Consulting, Entrepreneur, Women in Law

Career Crush: Adaku Ufere

AUA 5More millennials are dedicating their careers to social impact. Adaku Ufere works at the intersection of energy and gender, and has dedicated her career to development and empowering women. She is a fierce feminist, and is not afraid to voice her opinions on controversial issues!

Adaku is an accomplished International Energy Attorney with global experience in the oil and gas industry. She has worked and led legal teams in many African Countries. She is the CEO OF DAX consult, a consulting firm with offices in Nigeria,Ghana and Liberia, which provides legal and business advisory services to local and foreign companies. She is a Mandela Washington Fellow, was named Attorney of the Year at the African Legal Awards in 2017 and Young African Professional of the Year at the 2018 African Leadership Awards! She holds LLB from the University of Nigeria, a BL from the Nigerian Law School an LLM in Oil and Gas from the University of Aberdeen, a Certification in Public Management from the University of California Davis, a Certification in Energy Sector Leadership from the UNISA Graduate School of Business Leadership South Africa and a Certification in Gender & Sexuality from the University of British Columbia.

She shared her inspiring career journey with LFE!

The legal profession is very diverse, and it can be difficult to chose a sector to focus on. How did you know you wanted to pursue a career in oil and gas sector after Law School?I didn’t know at first because I didn’t really have a plan as to what sector of law I wanted to practice in. I started out wanting to work in Intellectual Property, but couldn’t find a law firm which would let me do that alone so I ended up in Maritime Litigation for my trainee year. While I was doing that, Diezani Alison-Madueke was appointed Minister for Petroleum Resources in Nigeria. I’d always thought the oil and gas industry was interesting but her appointment really fired my imagination and ambition and I suddenly saw how far a woman could take a career in oil and gas.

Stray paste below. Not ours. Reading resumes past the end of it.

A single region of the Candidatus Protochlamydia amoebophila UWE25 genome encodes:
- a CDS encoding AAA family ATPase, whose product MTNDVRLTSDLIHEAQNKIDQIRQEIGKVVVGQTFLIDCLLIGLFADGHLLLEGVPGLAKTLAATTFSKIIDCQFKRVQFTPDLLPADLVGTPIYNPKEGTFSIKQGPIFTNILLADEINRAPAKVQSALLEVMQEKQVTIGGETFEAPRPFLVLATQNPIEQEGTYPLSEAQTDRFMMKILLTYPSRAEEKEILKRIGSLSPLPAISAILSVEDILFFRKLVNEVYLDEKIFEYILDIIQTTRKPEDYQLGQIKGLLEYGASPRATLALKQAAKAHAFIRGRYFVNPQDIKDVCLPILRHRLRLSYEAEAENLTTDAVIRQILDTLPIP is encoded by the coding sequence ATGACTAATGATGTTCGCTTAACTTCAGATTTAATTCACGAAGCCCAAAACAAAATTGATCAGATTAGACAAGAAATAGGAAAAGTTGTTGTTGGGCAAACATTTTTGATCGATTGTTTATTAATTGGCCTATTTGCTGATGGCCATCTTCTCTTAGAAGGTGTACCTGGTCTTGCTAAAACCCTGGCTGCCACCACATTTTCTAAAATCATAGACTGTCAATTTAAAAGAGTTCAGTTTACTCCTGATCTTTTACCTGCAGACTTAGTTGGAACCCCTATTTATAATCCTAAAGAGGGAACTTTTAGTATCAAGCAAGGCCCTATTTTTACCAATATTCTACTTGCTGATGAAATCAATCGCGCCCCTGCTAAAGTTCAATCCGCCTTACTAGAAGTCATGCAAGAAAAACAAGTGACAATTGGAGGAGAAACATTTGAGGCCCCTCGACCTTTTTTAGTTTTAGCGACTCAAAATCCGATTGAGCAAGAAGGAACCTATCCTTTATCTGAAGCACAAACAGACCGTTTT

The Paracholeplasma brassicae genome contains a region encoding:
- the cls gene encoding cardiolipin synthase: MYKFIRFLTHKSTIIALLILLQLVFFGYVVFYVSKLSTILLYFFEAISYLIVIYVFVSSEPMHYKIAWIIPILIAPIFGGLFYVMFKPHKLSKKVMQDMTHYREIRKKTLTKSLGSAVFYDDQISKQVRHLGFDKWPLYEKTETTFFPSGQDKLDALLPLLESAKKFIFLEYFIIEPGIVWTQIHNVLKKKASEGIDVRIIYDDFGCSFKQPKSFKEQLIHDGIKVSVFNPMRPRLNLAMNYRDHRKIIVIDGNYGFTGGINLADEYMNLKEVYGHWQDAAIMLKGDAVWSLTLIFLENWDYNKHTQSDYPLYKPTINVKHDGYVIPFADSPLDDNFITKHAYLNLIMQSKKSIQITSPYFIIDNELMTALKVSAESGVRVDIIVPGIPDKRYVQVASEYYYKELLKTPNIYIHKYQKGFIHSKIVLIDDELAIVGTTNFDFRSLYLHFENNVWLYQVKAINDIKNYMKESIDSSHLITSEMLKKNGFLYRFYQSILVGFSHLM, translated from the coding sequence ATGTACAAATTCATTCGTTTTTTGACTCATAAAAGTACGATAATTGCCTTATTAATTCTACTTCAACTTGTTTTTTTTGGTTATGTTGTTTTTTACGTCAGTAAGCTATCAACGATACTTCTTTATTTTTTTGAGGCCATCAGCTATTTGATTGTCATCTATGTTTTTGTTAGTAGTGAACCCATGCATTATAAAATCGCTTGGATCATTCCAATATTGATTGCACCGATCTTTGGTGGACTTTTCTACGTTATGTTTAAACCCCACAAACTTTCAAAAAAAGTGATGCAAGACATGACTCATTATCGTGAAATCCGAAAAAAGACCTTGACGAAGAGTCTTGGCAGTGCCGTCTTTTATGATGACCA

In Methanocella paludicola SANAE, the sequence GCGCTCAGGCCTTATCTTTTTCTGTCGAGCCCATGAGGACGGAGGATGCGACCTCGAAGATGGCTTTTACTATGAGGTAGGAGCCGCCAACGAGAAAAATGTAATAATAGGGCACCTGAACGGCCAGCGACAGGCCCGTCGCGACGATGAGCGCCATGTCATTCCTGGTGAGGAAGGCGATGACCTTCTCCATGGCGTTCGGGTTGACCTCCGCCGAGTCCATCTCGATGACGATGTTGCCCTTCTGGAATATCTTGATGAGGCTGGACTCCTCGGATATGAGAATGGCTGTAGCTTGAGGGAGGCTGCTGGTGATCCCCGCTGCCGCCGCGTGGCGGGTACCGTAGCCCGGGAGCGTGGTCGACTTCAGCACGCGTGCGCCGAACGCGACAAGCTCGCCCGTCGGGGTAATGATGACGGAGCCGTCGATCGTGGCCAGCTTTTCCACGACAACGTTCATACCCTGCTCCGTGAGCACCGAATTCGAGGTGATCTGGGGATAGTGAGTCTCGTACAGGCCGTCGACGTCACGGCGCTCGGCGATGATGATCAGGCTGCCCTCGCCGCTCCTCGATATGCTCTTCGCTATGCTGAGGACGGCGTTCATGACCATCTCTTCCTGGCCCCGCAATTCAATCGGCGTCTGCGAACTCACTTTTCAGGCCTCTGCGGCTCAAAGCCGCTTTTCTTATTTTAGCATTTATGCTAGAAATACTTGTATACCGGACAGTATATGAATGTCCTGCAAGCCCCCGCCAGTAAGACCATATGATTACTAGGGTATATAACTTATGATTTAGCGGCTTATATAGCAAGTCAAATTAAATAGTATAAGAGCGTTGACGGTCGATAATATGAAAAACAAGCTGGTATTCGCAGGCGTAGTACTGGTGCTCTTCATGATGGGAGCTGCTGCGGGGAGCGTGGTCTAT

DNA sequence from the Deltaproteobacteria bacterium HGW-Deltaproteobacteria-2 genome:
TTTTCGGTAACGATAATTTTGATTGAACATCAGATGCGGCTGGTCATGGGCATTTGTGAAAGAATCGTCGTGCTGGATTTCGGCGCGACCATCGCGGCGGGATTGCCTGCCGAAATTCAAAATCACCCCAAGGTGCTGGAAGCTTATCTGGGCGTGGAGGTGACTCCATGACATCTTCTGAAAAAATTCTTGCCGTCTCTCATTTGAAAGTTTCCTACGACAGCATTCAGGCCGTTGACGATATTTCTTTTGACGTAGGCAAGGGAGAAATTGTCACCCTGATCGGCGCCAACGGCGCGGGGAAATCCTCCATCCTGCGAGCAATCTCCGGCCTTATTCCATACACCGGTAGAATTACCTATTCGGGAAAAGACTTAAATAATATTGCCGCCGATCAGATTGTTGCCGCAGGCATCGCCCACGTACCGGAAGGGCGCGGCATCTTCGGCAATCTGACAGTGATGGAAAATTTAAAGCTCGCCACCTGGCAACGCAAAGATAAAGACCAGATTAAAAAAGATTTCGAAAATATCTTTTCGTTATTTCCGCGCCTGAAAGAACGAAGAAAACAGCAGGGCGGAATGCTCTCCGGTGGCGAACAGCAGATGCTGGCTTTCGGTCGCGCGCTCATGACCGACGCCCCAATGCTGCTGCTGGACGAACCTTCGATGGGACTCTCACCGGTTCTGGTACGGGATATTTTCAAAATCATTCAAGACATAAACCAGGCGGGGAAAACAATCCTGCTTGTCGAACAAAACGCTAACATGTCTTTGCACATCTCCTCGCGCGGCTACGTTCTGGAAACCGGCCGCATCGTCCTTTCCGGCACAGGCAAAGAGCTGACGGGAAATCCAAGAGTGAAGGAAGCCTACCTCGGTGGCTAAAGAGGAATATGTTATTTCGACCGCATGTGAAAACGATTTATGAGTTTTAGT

Which is why representation is so important. If you don’t know what your dreams look like, how do you know what to aspire to.After my trainee year I left Nigeria to the University of Aberdeen to get a Masters in Oil & Gas Law and after that got my first job in oil and gas as Legal Counsel for GE Oil & Gas, the servicing business of the General Electric Company.

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You have worked in many African Countries which is so amazing! How did you find a job abroad and maneuver through the process? I saw the job ad on LinkedIn and at first didn’t apply because the role required someone who was fluent in Spanish and French, which are two of the official languages of Equatorial Guinea, where the role was located.

A friend convinced me to apply regardless and I literally sent in my application the day before the deadline. I received a response a few days later, went through one written interview and one spoken interview and in less than three weeks was hired for the role. Although I didn’t meet one of the requirements, my experience was sufficient and even far outweighed what the role required, that they were willing to waive the language requirement. Which really taught me an important lesson in job applications, prior to that I always stuck to applying for jobs I was 100% qualified for and its apparently the norm for a lot of women. We really need to dispense with that attitude and apply anyway, you never know what you think might not be important might be what they’re looking for.